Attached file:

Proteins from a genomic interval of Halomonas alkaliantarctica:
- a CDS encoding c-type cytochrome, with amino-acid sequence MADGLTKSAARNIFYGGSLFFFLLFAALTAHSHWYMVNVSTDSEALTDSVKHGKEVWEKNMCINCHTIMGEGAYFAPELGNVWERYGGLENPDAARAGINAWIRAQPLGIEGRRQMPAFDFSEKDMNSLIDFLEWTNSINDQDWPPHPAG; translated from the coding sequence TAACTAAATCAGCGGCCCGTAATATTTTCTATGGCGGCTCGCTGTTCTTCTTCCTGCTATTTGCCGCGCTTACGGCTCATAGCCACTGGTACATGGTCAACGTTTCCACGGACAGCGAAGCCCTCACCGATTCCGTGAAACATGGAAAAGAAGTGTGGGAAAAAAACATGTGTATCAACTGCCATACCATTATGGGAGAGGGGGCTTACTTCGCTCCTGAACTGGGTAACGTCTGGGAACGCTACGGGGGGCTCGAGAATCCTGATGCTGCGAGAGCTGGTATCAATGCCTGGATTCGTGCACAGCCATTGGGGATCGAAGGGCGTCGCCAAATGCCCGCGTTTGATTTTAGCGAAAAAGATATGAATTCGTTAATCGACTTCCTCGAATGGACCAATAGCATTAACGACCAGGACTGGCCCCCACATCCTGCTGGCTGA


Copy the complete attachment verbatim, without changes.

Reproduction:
Proteins from a genomic interval of Halomonas alkaliantarctica:
- a CDS encoding c-type cytochrome, with amino-acid sequence MADGLTKSAARNIFYGGSLFFFLLFAALTAHSHWYMVNVSTDSEALTDSVKHGKEVWEKNMCINCHTIMGEGAYFAPELGNVWERYGGLENPDAARAGINAWIRAQPLGIEGRRQMPAFDFSEKDMNSLIDFLEWTNSINDQDWPPHPAG; translated from the coding sequence TAACTAAATCAGCGGCCCGTAATATTTTCTATGGCGGCTCGCTGTTCTTCTTCCTGCTATTTGCCGCGCTTACGGCTCATAGCCACTGGTACATGGTCAACGTTTCCACGGACAGCGAAGCCCTCACCGATTCCGTGAAACATGGAAAAGAAGTGTGGGAAAAAAACATGTGTATCAACTGCCATACCATTATGGGAGAGGGGGCTTACTTCGCTCCTGAACTGGGTAACGTCTGGGAACGCTACGGGGGGCTCGAGAATCCTGATGCTGCGAGAGCTGGTATCAATGCCTGGATTCGTGCACAGCCATTGGGGATCGAAGGGCGTCGCCAAATGCCCGCGTTTGATTTTAGCGAAAAAGATATGAATTCGTTAATCGACTTCCTCGAATGGACCAATAGCATTAACGACCAGGACTGGCCCCCACATCCTGCTGGCTGA